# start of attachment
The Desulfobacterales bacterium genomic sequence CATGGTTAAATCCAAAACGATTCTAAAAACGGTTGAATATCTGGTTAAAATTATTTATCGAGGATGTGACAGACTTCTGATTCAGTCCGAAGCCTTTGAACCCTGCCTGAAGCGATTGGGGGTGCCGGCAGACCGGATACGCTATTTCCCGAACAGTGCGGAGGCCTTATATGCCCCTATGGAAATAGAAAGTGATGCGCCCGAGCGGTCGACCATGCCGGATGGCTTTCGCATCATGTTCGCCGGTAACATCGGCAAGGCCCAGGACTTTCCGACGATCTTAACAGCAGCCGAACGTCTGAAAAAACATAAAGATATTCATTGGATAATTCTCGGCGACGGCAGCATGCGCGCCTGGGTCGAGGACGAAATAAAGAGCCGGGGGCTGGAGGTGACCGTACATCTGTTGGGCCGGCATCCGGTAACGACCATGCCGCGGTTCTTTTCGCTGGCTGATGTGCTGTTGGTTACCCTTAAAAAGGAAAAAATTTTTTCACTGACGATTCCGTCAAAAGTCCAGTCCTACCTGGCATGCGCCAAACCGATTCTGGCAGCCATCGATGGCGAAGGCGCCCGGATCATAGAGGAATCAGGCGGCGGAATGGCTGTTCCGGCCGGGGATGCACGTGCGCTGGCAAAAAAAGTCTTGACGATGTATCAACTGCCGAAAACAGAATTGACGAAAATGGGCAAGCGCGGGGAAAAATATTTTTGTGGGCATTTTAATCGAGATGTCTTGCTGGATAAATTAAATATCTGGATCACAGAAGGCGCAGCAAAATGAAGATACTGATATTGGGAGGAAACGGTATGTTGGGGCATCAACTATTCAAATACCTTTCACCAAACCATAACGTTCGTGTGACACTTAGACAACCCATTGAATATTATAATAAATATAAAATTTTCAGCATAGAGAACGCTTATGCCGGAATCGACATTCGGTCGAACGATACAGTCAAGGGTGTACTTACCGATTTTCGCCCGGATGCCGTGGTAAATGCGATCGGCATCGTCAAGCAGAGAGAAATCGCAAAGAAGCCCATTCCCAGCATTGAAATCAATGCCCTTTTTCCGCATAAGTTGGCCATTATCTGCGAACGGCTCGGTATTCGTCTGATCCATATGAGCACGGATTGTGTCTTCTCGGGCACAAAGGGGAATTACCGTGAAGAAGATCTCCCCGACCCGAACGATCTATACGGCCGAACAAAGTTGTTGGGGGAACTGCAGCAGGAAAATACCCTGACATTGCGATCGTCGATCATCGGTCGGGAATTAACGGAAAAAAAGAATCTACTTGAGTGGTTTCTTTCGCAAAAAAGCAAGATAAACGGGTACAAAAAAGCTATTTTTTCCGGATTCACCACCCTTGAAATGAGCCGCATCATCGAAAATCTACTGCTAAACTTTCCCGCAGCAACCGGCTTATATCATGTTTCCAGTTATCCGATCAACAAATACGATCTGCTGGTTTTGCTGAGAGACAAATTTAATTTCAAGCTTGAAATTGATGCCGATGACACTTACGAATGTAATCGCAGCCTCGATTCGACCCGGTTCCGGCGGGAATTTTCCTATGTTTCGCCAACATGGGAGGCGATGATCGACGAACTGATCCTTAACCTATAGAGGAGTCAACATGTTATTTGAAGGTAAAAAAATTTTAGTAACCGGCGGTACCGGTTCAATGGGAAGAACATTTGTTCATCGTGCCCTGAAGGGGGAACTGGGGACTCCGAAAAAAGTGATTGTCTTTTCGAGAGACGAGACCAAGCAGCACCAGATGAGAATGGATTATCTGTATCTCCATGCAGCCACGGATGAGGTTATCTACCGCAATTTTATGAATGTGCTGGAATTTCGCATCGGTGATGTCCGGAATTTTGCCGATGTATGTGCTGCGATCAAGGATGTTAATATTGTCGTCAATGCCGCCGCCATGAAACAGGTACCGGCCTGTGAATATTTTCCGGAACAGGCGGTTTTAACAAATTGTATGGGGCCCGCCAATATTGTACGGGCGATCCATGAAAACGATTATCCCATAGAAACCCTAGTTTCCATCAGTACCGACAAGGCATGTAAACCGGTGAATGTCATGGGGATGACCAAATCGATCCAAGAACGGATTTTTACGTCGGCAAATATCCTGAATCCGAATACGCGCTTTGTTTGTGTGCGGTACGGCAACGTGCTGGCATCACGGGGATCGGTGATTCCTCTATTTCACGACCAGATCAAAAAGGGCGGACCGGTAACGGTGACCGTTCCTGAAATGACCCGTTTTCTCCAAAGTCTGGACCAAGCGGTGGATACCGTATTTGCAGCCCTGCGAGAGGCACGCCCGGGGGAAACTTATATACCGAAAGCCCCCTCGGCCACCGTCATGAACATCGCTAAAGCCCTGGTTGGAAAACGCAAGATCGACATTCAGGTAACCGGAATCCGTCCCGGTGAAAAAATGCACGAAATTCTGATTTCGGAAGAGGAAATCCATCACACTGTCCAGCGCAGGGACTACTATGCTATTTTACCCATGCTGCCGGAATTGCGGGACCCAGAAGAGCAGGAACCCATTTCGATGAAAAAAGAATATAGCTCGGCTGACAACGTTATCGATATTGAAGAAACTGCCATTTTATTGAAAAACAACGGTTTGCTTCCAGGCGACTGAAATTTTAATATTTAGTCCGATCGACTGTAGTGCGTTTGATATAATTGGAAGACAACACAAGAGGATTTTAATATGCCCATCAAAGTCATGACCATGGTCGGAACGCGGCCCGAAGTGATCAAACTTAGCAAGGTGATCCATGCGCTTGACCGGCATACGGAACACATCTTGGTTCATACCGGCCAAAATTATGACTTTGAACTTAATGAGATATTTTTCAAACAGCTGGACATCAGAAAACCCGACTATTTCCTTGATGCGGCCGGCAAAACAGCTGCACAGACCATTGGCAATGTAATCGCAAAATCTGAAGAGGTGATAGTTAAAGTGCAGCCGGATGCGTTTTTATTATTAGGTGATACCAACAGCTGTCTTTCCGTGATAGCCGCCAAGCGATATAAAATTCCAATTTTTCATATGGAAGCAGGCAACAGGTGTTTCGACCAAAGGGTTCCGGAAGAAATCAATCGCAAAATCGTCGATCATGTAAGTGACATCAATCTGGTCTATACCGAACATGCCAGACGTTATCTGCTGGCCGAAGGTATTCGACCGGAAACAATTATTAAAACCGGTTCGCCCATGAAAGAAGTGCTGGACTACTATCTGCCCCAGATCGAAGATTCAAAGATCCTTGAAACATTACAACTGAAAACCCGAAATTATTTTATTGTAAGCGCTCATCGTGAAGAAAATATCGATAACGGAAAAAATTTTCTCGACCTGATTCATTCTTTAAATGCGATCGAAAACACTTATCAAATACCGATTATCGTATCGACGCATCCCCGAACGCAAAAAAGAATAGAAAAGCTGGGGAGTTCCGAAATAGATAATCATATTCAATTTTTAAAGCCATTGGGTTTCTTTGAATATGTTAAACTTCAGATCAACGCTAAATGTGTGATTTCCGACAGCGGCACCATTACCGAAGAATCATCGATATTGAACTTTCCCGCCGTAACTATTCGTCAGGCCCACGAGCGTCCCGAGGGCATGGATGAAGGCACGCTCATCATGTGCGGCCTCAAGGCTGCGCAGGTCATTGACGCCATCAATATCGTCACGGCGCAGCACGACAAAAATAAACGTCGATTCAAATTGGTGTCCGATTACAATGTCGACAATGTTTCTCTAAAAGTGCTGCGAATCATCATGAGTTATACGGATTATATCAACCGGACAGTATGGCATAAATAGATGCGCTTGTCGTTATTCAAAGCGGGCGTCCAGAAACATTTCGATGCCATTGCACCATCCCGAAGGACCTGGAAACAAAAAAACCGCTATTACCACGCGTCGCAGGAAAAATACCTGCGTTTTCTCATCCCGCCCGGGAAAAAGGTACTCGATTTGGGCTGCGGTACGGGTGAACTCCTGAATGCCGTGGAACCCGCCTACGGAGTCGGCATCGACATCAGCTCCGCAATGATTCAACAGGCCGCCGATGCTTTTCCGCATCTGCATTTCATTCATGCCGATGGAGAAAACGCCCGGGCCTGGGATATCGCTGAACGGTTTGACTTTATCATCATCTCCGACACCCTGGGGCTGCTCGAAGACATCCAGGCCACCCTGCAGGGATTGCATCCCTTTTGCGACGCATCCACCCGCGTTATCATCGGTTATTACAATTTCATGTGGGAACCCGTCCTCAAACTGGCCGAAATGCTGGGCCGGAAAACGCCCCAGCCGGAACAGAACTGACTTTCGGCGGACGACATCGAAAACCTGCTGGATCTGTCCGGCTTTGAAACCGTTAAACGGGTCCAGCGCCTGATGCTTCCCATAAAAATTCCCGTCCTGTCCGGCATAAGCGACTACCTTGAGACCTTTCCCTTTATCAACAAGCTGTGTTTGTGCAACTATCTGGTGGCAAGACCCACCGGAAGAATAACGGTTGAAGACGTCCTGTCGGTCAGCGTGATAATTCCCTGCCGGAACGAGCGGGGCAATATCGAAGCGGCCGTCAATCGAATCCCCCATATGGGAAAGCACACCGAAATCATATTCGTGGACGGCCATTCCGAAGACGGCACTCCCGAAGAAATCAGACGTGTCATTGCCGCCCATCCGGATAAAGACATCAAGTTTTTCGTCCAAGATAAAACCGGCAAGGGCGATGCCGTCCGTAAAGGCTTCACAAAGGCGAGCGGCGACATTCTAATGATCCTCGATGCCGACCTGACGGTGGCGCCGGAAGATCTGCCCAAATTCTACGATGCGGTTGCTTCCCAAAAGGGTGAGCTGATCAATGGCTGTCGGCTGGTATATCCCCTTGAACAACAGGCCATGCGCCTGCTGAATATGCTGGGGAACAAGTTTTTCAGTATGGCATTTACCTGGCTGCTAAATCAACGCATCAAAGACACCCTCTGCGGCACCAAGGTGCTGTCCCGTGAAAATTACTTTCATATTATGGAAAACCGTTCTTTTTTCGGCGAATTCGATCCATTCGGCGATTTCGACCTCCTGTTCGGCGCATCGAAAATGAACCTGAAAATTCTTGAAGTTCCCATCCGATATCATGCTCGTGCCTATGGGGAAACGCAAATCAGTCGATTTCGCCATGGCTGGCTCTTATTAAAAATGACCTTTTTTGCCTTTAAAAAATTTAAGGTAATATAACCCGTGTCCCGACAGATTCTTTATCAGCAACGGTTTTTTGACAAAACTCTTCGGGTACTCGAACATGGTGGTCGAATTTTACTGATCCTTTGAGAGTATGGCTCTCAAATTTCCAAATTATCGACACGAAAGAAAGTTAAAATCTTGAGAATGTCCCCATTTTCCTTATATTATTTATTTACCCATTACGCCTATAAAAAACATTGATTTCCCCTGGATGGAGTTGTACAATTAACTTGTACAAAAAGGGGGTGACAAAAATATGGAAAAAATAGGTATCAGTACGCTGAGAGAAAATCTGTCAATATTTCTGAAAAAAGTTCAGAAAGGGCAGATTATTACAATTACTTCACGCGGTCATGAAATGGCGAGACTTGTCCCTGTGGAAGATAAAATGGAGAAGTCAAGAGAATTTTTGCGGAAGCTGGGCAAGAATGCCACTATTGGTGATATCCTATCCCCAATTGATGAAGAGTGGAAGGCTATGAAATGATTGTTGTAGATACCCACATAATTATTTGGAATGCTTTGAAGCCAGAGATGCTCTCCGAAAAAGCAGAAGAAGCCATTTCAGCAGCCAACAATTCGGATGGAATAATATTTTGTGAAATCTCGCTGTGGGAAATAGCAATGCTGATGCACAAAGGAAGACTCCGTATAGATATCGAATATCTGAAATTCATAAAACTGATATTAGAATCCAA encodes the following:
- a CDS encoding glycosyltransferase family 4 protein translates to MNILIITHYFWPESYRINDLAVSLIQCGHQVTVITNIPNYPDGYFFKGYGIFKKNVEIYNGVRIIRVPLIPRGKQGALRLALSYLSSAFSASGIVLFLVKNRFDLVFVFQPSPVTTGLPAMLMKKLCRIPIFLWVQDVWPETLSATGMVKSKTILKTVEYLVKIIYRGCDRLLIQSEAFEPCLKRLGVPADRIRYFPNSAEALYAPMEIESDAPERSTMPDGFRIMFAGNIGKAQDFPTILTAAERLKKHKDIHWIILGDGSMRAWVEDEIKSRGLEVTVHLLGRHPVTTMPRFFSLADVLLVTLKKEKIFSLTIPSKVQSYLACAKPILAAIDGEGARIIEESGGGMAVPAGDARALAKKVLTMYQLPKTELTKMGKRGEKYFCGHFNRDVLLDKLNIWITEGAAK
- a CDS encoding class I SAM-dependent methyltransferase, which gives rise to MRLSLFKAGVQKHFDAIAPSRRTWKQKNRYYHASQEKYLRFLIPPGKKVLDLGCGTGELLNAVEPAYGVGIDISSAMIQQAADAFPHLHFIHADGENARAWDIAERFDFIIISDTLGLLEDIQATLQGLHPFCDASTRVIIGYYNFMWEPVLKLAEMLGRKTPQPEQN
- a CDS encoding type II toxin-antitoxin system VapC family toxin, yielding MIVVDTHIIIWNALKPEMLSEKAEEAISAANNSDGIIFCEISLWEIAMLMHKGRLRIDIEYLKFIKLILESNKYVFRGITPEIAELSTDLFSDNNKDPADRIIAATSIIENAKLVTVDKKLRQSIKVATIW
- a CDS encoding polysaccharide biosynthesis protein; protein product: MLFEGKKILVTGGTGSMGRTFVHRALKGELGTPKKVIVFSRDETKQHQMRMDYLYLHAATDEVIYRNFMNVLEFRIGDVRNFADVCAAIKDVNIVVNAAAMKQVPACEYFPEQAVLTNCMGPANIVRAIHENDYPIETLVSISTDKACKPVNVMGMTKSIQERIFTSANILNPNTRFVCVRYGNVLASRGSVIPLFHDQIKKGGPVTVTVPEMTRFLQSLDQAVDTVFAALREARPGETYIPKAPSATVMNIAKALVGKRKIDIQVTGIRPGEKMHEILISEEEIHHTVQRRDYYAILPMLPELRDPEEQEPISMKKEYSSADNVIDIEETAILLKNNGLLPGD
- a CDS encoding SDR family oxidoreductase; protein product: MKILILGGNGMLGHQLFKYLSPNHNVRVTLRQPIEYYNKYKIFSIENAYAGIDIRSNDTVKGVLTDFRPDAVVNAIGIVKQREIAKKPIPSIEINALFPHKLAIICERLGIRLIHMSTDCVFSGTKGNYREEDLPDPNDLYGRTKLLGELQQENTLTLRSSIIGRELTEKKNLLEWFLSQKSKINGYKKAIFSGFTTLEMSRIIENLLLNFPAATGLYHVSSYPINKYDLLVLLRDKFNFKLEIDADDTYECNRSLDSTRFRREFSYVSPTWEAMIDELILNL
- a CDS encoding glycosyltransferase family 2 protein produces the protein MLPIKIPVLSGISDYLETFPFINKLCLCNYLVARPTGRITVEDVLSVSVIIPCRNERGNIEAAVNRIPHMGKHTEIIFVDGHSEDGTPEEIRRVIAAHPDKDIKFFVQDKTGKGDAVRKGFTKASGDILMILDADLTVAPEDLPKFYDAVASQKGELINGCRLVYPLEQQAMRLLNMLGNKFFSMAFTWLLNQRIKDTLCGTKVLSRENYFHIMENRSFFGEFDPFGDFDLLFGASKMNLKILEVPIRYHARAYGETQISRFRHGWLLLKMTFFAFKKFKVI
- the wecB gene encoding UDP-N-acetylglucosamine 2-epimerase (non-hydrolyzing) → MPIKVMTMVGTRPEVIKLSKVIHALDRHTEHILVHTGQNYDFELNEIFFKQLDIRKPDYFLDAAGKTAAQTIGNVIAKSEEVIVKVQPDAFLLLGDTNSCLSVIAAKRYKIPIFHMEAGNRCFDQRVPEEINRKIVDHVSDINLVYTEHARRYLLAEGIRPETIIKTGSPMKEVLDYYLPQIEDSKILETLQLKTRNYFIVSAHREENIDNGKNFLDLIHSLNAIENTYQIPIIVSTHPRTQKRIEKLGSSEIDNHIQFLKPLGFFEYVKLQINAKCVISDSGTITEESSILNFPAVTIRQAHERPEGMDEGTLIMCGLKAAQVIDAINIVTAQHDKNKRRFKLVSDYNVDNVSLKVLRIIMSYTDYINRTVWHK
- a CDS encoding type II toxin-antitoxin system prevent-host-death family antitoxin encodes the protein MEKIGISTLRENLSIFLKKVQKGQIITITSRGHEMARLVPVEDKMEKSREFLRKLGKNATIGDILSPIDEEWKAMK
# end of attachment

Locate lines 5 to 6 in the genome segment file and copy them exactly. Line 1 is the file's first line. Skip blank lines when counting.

- a CDS encoding polysaccharide biosynthesis protein; protein product: MLFEGKKILVTGGTGSMGRTFVHRALKGELGTPKKVIVFSRDETKQHQMRMDYLYLHAATDEVIYRNFMNVLEFRIGDVRNFADVCAAIKDVNIVVNAAAMKQVPACEYFPEQAVLTNCMGPANIVRAIHENDYPIETLVSISTDKACKPVNVMGMTKSIQERIFTSANILNPNTRFVCVRYGNVLASRGSVIPLFHDQIKKGGPVTVTVPEMTRFLQSLDQAVDTVFAALREARPGETYIPKAPSATVMNIAKALVGKRKIDIQVTGIRPGEKMHEILISEEEIHHTVQRRDYYAILPMLPELRDPEEQEPISMKKEYSSADNVIDIEETAILLKNNGLLPGD
- a CDS encoding SDR family oxidoreductase; protein product: MKILILGGNGMLGHQLFKYLSPNHNVRVTLRQPIEYYNKYKIFSIENAYAGIDIRSNDTVKGVLTDFRPDAVVNAIGIVKQREIAKKPIPSIEINALFPHKLAIICERLGIRLIHMSTDCVFSGTKGNYREEDLPDPNDLYGRTKLLGELQQENTLTLRSSIIGRELTEKKNLLEWFLSQKSKINGYKKAIFSGFTTLEMSRIIENLLLNFPAATGLYHVSSYPINKYDLLVLLRDKFNFKLEIDADDTYECNRSLDSTRFRREFSYVSPTWEAMIDELILNL